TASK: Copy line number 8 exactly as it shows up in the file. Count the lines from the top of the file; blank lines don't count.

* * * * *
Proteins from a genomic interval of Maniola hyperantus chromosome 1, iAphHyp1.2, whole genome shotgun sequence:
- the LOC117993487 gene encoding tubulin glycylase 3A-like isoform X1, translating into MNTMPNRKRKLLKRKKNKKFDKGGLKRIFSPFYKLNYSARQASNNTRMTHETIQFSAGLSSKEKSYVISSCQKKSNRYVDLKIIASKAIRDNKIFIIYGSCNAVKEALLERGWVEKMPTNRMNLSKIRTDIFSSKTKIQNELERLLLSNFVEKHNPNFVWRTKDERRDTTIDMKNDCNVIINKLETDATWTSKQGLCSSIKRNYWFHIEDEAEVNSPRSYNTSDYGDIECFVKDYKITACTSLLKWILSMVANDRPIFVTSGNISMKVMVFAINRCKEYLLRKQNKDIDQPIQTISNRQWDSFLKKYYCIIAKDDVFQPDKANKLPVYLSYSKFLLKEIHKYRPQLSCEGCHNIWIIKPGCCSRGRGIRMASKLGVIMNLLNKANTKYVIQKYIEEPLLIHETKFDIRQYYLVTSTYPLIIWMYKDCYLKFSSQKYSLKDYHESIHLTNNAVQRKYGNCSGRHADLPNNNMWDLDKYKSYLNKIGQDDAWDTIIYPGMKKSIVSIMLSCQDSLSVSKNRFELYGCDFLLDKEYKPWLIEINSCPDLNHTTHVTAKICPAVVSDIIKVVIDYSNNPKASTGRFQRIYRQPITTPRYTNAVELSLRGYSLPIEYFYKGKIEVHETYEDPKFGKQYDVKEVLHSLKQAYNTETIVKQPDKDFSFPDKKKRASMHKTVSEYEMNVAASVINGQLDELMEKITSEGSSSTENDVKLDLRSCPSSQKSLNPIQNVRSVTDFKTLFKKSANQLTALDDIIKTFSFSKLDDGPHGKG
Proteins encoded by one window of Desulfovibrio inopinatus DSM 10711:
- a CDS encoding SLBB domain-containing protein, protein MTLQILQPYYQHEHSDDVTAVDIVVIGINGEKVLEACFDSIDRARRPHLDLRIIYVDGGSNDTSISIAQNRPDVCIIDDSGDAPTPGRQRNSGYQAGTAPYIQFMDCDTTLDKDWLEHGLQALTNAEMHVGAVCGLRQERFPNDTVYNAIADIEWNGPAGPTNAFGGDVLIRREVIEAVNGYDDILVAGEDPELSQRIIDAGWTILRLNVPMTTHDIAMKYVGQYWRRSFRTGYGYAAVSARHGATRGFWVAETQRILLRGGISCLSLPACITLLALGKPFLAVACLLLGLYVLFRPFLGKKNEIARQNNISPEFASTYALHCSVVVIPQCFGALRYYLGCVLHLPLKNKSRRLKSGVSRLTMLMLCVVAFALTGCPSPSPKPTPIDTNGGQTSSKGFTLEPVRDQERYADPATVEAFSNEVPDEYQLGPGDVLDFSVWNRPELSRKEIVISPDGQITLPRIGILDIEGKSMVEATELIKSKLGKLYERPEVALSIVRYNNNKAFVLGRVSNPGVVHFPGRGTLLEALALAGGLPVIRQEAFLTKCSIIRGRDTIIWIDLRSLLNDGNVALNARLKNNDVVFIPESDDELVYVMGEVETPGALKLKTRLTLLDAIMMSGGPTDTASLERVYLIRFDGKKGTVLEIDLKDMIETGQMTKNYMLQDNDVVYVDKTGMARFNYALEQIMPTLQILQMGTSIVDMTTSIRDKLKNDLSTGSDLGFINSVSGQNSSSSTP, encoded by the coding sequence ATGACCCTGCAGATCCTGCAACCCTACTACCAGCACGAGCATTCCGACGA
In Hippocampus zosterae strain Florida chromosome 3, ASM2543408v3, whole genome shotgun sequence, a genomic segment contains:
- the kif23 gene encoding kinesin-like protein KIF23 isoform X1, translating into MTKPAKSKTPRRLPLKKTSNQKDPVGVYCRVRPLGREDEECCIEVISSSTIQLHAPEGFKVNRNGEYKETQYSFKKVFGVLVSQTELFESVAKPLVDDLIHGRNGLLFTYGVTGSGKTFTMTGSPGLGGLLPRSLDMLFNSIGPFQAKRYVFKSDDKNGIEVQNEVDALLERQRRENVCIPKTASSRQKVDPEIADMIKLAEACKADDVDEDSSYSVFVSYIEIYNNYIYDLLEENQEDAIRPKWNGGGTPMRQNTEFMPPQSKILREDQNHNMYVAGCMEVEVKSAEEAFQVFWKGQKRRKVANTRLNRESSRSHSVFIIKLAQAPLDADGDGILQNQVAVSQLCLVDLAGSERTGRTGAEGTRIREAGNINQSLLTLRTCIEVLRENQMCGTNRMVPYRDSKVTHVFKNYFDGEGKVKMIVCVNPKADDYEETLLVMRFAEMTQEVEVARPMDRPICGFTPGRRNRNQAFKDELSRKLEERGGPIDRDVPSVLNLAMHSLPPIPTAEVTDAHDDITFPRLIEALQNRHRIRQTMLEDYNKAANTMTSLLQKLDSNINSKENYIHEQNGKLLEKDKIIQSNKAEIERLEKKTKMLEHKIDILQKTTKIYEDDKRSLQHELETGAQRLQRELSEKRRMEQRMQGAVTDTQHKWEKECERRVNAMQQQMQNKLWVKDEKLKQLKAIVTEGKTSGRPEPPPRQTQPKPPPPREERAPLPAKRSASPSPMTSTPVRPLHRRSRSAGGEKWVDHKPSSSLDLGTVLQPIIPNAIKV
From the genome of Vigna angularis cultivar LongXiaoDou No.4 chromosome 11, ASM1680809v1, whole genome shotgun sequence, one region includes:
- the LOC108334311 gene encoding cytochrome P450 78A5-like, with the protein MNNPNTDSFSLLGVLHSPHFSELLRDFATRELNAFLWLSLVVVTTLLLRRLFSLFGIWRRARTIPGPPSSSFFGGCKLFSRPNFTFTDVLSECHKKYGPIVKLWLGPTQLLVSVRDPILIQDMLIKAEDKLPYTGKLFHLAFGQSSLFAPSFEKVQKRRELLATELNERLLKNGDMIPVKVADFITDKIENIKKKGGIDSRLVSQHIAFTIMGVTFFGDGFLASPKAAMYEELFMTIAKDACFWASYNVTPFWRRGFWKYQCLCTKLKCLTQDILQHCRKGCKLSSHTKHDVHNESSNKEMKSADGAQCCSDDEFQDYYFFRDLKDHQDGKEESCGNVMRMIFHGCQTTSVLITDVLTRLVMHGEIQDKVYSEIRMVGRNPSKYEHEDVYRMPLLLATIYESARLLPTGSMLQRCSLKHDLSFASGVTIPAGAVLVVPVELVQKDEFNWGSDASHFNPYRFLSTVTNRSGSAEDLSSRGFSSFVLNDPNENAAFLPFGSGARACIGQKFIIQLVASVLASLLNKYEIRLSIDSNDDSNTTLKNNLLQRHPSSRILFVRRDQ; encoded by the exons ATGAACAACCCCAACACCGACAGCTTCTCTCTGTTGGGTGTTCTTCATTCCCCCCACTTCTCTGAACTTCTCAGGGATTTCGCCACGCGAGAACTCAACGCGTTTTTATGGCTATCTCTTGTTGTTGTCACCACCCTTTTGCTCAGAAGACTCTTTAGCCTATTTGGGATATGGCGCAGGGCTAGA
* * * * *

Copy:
- the LOC108334311 gene encoding cytochrome P450 78A5-like, with the protein MNNPNTDSFSLLGVLHSPHFSELLRDFATRELNAFLWLSLVVVTTLLLRRLFSLFGIWRRARTIPGPPSSSFFGGCKLFSRPNFTFTDVLSECHKKYGPIVKLWLGPTQLLVSVRDPILIQDMLIKAEDKLPYTGKLFHLAFGQSSLFAPSFEKVQKRRELLATELNERLLKNGDMIPVKVADFITDKIENIKKKGGIDSRLVSQHIAFTIMGVTFFGDGFLASPKAAMYEELFMTIAKDACFWASYNVTPFWRRGFWKYQCLCTKLKCLTQDILQHCRKGCKLSSHTKHDVHNESSNKEMKSADGAQCCSDDEFQDYYFFRDLKDHQDGKEESCGNVMRMIFHGCQTTSVLITDVLTRLVMHGEIQDKVYSEIRMVGRNPSKYEHEDVYRMPLLLATIYESARLLPTGSMLQRCSLKHDLSFASGVTIPAGAVLVVPVELVQKDEFNWGSDASHFNPYRFLSTVTNRSGSAEDLSSRGFSSFVLNDPNENAAFLPFGSGARACIGQKFIIQLVASVLASLLNKYEIRLSIDSNDDSNTTLKNNLLQRHPSSRILFVRRDQ; encoded by the exons ATGAACAACCCCAACACCGACAGCTTCTCTCTGTTGGGTGTTCTTCATTCCCCCCACTTCTCTGAACTTCTCAGGGATTTCGCCACGCGAGAACTCAACGCGTTTTTATGGCTATCTCTTGTTGTTGTCACCACCCTTTTGCTCAGAAGACTCTTTAGCCTATTTGGGATATGGCGCAGGGCTAGA